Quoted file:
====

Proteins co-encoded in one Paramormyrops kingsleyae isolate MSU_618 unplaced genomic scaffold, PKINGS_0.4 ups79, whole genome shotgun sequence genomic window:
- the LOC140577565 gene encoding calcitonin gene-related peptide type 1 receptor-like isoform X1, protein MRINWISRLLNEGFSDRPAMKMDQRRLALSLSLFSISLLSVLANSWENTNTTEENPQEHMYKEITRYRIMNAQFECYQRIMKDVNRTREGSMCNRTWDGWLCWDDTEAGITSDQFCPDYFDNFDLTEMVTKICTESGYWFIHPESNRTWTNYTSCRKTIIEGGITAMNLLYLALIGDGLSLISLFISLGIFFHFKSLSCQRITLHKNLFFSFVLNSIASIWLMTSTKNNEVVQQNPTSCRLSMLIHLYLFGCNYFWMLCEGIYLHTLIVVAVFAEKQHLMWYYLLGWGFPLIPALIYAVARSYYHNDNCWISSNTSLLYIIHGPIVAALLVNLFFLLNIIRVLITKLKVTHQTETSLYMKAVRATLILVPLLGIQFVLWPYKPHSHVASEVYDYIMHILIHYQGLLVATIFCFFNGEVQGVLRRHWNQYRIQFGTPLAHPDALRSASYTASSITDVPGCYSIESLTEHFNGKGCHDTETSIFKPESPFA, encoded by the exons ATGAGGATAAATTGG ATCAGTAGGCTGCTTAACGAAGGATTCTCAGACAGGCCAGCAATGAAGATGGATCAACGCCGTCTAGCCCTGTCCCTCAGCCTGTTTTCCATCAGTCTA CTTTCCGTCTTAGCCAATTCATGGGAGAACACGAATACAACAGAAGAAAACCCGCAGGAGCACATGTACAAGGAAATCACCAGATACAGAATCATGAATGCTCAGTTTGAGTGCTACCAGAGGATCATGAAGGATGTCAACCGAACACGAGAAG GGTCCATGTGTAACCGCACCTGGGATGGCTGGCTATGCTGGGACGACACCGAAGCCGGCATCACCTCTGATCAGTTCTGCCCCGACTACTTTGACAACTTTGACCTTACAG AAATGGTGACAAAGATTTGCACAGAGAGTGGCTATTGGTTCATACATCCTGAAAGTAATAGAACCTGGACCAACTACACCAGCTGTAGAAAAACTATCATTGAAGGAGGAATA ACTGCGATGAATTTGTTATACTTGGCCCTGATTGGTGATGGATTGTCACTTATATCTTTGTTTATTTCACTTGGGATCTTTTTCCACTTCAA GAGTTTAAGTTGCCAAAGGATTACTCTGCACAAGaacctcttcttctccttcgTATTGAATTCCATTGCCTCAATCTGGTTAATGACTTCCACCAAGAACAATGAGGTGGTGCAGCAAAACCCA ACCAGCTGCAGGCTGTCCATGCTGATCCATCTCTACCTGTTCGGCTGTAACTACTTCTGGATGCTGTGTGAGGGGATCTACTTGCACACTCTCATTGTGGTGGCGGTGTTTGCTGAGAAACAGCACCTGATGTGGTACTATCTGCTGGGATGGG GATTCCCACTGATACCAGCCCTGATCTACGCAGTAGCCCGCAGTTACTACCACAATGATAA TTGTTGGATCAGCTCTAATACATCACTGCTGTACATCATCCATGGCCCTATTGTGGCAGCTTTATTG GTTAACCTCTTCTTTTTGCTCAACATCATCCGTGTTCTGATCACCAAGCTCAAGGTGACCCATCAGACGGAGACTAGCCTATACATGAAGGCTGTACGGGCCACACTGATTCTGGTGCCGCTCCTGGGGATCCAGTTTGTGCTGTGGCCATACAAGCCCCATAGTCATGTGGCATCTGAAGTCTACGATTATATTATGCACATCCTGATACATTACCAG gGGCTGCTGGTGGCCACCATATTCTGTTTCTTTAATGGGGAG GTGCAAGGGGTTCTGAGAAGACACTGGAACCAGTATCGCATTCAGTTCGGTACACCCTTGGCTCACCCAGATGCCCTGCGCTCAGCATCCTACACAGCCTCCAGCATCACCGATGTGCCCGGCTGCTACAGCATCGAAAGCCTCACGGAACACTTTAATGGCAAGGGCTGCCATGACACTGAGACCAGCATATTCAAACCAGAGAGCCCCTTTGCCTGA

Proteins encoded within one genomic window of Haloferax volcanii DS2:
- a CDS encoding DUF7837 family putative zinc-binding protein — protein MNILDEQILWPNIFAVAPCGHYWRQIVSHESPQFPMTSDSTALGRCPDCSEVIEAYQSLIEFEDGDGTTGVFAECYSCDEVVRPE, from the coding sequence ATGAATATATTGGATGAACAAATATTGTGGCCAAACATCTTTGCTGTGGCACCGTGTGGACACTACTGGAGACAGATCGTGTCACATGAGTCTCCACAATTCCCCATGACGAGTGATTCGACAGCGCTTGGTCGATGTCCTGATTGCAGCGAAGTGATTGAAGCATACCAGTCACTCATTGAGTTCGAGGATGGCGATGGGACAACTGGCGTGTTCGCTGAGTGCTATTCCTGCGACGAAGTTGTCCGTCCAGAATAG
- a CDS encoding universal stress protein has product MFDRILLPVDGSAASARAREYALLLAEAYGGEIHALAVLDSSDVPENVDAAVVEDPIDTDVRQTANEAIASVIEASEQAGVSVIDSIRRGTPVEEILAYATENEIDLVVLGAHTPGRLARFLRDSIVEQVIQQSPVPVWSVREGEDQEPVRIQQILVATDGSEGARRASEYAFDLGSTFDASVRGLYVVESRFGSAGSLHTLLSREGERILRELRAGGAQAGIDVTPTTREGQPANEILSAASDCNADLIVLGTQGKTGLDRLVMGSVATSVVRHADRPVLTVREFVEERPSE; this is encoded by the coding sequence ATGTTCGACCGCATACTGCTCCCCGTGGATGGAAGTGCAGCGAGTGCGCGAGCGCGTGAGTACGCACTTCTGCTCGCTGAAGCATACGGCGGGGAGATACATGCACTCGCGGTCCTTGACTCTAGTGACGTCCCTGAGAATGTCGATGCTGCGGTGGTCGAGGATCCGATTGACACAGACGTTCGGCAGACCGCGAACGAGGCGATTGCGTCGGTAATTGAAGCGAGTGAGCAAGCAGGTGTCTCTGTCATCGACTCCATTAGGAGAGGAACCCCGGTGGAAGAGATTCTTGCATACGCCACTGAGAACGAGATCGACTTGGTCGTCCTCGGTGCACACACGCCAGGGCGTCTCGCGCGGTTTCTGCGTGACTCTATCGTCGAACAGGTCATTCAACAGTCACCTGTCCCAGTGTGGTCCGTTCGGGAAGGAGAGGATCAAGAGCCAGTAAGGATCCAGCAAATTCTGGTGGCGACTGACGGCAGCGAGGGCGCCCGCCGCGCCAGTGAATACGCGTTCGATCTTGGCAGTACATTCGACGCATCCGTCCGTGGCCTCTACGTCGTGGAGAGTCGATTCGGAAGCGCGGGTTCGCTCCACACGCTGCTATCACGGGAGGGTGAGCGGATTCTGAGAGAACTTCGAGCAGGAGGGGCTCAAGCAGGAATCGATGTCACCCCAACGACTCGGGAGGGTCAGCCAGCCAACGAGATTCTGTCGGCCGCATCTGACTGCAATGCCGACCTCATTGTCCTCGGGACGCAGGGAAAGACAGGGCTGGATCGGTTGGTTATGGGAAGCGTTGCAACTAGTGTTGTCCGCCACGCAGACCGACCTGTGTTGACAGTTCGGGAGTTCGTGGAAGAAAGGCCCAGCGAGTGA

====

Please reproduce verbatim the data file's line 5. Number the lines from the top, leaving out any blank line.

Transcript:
- a CDS encoding universal stress protein has product MFDRILLPVDGSAASARAREYALLLAEAYGGEIHALAVLDSSDVPENVDAAVVEDPIDTDVRQTANEAIASVIEASEQAGVSVIDSIRRGTPVEEILAYATENEIDLVVLGAHTPGRLARFLRDSIVEQVIQQSPVPVWSVREGEDQEPVRIQQILVATDGSEGARRASEYAFDLGSTFDASVRGLYVVESRFGSAGSLHTLLSREGERILRELRAGGAQAGIDVTPTTREGQPANEILSAASDCNADLIVLGTQGKTGLDRLVMGSVATSVVRHADRPVLTVREFVEERPSE; this is encoded by the coding sequence ATGTTCGACCGCATACTGCTCCCCGTGGATGGAAGTGCAGCGAGTGCGCGAGCGCGTGAGTACGCACTTCTGCTCGCTGAAGCATACGGCGGGGAGATACATGCACTCGCGGTCCTTGACTCTAGTGACGTCCCTGAGAATGTCGATGCTGCGGTGGTCGAGGATCCGATTGACACAGACGTTCGGCAGACCGCGAACGAGGCGATTGCGTCGGTAATTGAAGCGAGTGAGCAAGCAGGTGTCTCTGTCATCGACTCCATTAGGAGAGGAACCCCGGTGGAAGAGATTCTTGCATACGCCACTGAGAACGAGATCGACTTGGTCGTCCTCGGTGCACACACGCCAGGGCGTCTCGCGCGGTTTCTGCGTGACTCTATCGTCGAACAGGTCATTCAACAGTCACCTGTCCCAGTGTGGTCCGTTCGGGAAGGAGAGGATCAAGAGCCAGTAAGGATCCAGCAAATTCTGGTGGCGACTGACGGCAGCGAGGGCGCCCGCCGCGCCAGTGAATACGCGTTCGATCTTGGCAGTACATTCGACGCATCCGTCCGTGGCCTCTACGTCGTGGAGAGTCGATTCGGAAGCGCGGGTTCGCTCCACACGCTGCTATCACGGGAGGGTGAGCGGATTCTGAGAGAACTTCGAGCAGGAGGGGCTCAAGCAGGAATCGATGTCACCCCAACGACTCGGGAGGGTCAGCCAGCCAACGAGATTCTGTCGGCCGCATCTGACTGCAATGCCGACCTCATTGTCCTCGGGACGCAGGGAAAGACAGGGCTGGATCGGTTGGTTATGGGAAGCGTTGCAACTAGTGTTGTCCGCCACGCAGACCGACCTGTGTTGACAGTTCGGGAGTTCGTGGAAGAAAGGCCCAGCGAGTGA